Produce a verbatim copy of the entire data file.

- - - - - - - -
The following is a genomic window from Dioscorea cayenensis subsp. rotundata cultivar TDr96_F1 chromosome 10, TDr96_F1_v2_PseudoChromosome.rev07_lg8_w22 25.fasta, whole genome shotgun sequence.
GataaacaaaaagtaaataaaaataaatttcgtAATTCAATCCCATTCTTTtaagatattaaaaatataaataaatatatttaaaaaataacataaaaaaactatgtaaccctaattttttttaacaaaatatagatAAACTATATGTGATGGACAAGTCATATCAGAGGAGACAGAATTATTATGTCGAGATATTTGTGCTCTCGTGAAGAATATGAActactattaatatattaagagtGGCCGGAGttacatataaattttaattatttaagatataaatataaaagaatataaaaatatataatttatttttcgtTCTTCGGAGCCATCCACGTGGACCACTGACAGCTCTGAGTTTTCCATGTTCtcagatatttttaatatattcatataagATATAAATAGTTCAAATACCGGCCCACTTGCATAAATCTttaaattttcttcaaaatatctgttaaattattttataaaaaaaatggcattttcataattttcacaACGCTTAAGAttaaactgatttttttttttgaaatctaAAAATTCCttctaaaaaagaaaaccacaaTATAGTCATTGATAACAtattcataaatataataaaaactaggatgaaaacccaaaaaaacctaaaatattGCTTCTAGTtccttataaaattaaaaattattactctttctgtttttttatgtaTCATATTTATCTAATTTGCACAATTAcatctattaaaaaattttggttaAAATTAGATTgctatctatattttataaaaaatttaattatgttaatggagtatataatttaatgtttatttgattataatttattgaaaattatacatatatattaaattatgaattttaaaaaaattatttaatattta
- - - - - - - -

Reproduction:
The following is a genomic window from Dioscorea cayenensis subsp. rotundata cultivar TDr96_F1 chromosome 10, TDr96_F1_v2_PseudoChromosome.rev07_lg8_w22 25.fasta, whole genome shotgun sequence.
GataaacaaaaagtaaataaaaataaatttcgtAATTCAATCCCATTCTTTtaagatattaaaaatataaataaatatatttaaaaaataacataaaaaaactatgtaaccctaattttttttaacaaaatatagatAAACTATATGTGATGGACAAGTCATATCAGAGGAGACAGAATTATTATGTCGAGATATTTGTGCTCTCGTGAAGAATATGAActactattaatatattaagagtGGCCGGAGttacatataaattttaattatttaagatataaatataaaagaatataaaaatatataatttatttttcgtTCTTCGGAGCCATCCACGTGGACCACTGACAGCTCTGAGTTTTCCATGTTCtcagatatttttaatatattcatataagATATAAATAGTTCAAATACCGGCCCACTTGCATAAATCTttaaattttcttcaaaatatctgttaaattattttataaaaaaaatggcattttcataattttcacaACGCTTAAGAttaaactgatttttttttttgaaatctaAAAATTCCttctaaaaaagaaaaccacaaTATAGTCATTGATAACAtattcataaatataataaaaactaggatgaaaacccaaaaaaacctaaaatattGCTTCTAGTtccttataaaattaaaaattattactctttctgtttttttatgtaTCATATTTATCTAATTTGCACAATTAcatctattaaaaaattttggttaAAATTAGATTgctatctatattttataaaaaatttaattatgttaatggagtatataatttaatgtttatttgattataatttattgaaaattatacatatatattaaattatgaattttaaaaaaattatttaatattta